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    Light is perceived by photoreceptors in fungi and further integrated into the stress-activated MAPK HOG pathway, and thereby potentially activates the expression of genes for stress responses. This indicates that the precise control of light conditions can likely improve the conidial yield and stress resistance to guarantee the low cost and long shelf life of Trichoderma-based biocontrol agents and biofertilizers. In this study, effects of wavelengths and intensities of light on conidial yield and stress tolerance to osmotic, oxidative and pH stresses in Trichoderma guizhouense were investigated. We found that 2 μmol photons/(m2^{2} × s) of blue light increased the conidial yield more than 1000 folds as compared to dark condition and simultaneously enhanced conidial stress resistance. The enhanced conidial stress resistance is probably due to the upregulated stress-related genes in blue light, which is under the control of the blue light receptor BLR1 and the MAP kinase HOG1

    Rhizosphere phage communities drive soil suppressiveness to bacterial wilt disease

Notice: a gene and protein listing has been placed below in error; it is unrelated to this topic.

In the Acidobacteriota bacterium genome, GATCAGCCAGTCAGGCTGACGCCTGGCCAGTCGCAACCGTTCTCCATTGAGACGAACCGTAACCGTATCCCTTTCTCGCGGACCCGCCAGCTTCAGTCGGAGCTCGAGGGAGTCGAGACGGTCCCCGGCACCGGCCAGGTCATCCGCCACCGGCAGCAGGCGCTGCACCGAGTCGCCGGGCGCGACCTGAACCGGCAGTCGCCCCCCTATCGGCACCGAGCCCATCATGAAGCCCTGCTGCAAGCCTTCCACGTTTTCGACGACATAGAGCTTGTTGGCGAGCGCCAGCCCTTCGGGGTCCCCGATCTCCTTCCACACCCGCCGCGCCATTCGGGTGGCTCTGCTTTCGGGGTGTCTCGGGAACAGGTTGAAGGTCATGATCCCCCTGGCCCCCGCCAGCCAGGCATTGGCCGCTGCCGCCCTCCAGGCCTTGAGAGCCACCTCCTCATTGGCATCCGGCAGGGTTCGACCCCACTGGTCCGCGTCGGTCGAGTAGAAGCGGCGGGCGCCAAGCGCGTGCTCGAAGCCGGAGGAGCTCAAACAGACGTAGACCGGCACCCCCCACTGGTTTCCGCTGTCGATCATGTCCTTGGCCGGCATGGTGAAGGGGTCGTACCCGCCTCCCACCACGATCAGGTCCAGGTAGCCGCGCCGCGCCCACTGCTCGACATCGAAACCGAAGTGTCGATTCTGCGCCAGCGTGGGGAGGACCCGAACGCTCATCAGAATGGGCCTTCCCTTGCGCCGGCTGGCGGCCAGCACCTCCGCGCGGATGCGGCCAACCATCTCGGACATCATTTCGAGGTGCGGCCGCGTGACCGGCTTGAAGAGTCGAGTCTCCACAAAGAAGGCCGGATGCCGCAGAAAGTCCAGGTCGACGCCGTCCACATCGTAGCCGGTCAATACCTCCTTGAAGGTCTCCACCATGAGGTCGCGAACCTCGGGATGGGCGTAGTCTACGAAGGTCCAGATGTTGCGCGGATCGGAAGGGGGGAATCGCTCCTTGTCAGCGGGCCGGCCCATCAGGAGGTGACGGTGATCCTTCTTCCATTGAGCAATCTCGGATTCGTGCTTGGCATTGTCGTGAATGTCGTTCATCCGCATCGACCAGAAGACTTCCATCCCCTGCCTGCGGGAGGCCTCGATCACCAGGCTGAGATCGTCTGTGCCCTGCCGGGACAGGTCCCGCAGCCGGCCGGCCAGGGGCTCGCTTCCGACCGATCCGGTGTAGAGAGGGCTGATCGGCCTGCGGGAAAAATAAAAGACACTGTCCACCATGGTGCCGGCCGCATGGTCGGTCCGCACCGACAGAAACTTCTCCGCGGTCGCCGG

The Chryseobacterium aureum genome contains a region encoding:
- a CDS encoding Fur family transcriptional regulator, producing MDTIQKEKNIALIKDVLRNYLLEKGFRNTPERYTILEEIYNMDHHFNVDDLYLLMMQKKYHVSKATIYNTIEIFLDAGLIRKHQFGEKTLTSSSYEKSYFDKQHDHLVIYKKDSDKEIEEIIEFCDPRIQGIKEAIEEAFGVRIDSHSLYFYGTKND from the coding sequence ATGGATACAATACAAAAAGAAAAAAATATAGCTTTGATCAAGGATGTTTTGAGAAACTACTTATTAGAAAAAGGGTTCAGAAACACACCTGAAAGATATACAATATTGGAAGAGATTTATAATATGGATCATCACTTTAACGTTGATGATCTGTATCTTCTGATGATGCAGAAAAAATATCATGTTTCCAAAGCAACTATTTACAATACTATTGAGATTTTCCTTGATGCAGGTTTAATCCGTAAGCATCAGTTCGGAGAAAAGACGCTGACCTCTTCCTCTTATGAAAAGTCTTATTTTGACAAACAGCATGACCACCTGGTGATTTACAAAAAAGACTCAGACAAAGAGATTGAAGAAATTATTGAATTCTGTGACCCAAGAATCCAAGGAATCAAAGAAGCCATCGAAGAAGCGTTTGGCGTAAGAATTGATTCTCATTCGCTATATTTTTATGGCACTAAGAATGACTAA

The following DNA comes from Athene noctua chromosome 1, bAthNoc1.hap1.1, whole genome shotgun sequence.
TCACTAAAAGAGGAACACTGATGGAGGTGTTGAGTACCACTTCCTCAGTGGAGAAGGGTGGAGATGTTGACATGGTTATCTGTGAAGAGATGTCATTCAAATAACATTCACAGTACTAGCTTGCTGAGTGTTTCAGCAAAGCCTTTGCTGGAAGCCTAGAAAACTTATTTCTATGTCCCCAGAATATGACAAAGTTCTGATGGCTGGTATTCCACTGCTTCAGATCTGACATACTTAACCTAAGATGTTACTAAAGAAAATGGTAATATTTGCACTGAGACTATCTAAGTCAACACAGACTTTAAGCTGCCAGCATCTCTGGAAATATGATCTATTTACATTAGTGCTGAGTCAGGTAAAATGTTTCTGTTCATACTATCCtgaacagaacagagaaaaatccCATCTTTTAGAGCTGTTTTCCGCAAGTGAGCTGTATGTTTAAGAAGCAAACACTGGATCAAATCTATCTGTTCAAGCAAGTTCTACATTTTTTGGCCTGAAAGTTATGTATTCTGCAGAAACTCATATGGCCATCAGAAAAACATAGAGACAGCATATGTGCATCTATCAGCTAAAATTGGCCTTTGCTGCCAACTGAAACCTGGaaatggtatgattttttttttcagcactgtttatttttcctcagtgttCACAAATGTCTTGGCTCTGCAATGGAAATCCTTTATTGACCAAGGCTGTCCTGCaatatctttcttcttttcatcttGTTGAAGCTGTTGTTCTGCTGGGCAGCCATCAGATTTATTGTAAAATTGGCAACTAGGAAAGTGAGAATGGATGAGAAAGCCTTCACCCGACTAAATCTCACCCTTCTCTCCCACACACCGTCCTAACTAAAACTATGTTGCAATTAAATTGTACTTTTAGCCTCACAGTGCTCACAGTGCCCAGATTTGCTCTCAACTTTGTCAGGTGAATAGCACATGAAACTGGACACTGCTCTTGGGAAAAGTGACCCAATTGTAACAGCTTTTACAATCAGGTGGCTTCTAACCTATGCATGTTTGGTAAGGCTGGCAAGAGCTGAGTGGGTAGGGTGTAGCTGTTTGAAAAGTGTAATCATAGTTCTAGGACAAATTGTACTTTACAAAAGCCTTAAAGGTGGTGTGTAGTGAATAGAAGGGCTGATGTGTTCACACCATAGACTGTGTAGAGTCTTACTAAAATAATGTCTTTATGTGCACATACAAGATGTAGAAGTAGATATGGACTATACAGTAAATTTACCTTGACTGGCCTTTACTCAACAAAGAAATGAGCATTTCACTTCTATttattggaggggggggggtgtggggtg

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    Publisher Copyright: © 2023, The Author(s).Background: Bacterial viruses, phages, play a key role in nutrient turnover and lysis of bacteria in terrestrial ecosystems. While phages are abundant in soils, their effects on plant pathogens and rhizosphere bacterial communities are poorly understood. Here, we used metagenomics and direct experiments to causally test if differences in rhizosphere phage communities could explain variation in soil suppressiveness and bacterial wilt plant disease outcomes by plant-pathogenic Ralstonia solanacearum bacterium. Specifically, we tested two hypotheses: (1) that healthy plants are associated with stronger top-down pathogen control by R. solanacearum-specific phages (i.e. ‘primary phages’) and (2) that ‘secondary phages’ that target pathogen-inhibiting bacteria play a stronger role in diseased plant rhizosphere microbiomes by indirectly ‘helping’ the pathogen. Results: Using a repeated sampling of tomato rhizosphere soil in the field, we show that healthy plants are associated with distinct phage communities that contain relatively higher abundances of R. solanacearum-specific phages that exert strong top-down pathogen density control. Moreover, ‘secondary phages’ that targeted pathogen-inhibiting bacteria were more abundant in the diseased plant microbiomes. The roles of R. solanacearum-specific and ‘secondary phages’ were directly validated in separate greenhouse experiments where we causally show that phages can reduce soil suppressiveness, both directly and indirectly, via top-down control of pathogen densities and by alleviating interference competition between pathogen-inhibiting bacteria and the pathogen. Conclusions: Together, our findings demonstrate that soil suppressiveness, which is most often attributed to bacteria, could be driven by rhizosphere phage communities that regulate R. solanacearum densities and strength of interference competition with pathogen-suppressing bacteria. Rhizosphere phage communities are hence likely to be important in determining bacterial wilt disease outcomes and soil suppressiveness in agricultural fields. [MediaObject not available: see fulltext.].Peer reviewe